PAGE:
4 Main Causes of Cross-Sector Partnership Failure
1. Choosing the Wrong Partner
On the surface, the partners mentioned above appeared to be ideally suited to working with one another. All were highly interested in agriculture in West Africa. All believed that the seed industry was a critical component of food security in the region.
Yet closer examination revealed some deep and profound differences. Some of the partners felt strongly that genetically modified organisms (GMOs) were critical to increasing yields and should play a central role in any solution. Other partners were passionately opposed to GMOs for a variety of environmental and ideological reasons. This fundamental divide on whether or not to support GMOs made it almost impossible for the partners to collaborate.
Had the partners invested the time, prior to partnering, to understand the perspectives, priorities, and approaches of the other partners, they would have quickly realized that despite having a shared goal, they diverged significantly on the means to achieve it. What’s more, the disagreement over GMOs is virtually impossible to ignore in a partnership focused on the seed industry.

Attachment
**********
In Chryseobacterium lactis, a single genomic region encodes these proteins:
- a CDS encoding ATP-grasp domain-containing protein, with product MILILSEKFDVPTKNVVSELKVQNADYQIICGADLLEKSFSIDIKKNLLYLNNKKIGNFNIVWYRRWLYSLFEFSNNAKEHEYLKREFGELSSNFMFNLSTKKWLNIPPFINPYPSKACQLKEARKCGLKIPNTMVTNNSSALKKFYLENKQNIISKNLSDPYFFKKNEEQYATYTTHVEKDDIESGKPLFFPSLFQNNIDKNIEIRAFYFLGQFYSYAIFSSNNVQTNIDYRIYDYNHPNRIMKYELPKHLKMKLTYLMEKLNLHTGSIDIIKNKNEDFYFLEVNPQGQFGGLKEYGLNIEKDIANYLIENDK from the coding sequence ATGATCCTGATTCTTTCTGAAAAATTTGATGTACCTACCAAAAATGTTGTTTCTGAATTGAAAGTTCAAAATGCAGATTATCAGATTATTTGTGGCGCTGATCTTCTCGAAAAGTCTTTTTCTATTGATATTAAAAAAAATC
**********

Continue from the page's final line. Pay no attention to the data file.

Before committing to a partnership, it is incredibly important that partners dig deep into understanding their counterparts’ motivations, goals, incentives, and constraints. While it is rare for partners to have 100% alignment across the board, partners need to do sufficient due diligence to identify potential sources of significant disagreement or conflict.
2. Choosing the Wrong Solution